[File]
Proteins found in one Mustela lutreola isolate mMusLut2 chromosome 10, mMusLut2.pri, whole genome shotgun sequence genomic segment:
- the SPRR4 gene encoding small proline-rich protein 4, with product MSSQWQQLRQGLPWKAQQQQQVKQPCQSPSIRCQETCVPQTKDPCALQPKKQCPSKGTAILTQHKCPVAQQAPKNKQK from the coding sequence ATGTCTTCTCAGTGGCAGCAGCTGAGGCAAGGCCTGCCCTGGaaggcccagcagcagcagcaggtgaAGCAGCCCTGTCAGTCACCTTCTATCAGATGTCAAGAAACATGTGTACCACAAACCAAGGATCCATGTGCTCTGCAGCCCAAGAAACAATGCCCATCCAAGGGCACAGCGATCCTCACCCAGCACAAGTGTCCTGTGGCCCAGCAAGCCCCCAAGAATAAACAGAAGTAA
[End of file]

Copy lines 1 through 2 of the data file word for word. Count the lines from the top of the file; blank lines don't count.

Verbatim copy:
Proteins found in one Mustela lutreola isolate mMusLut2 chromosome 10, mMusLut2.pri, whole genome shotgun sequence genomic segment:
- the SPRR4 gene encoding small proline-rich protein 4, with product MSSQWQQLRQGLPWKAQQQQQVKQPCQSPSIRCQETCVPQTKDPCALQPKKQCPSKGTAILTQHKCPVAQQAPKNKQK from the coding sequence ATGTCTTCTCAGTGGCAGCAGCTGAGGCAAGGCCTGCCCTGGaaggcccagcagcagcagcaggtgaAGCAGCCCTGTCAGTCACCTTCTATCAGATGTCAAGAAACATGTGTACCACAAACCAAGGATCCATGTGCTCTGCAGCCCAAGAAACAATGCCCATCCAAGGGCACAGCGATCCTCACCCAGCACAAGTGTCCTGTGGCCCAGCAAGCCCCCAAGAATAAACAGAAGTAA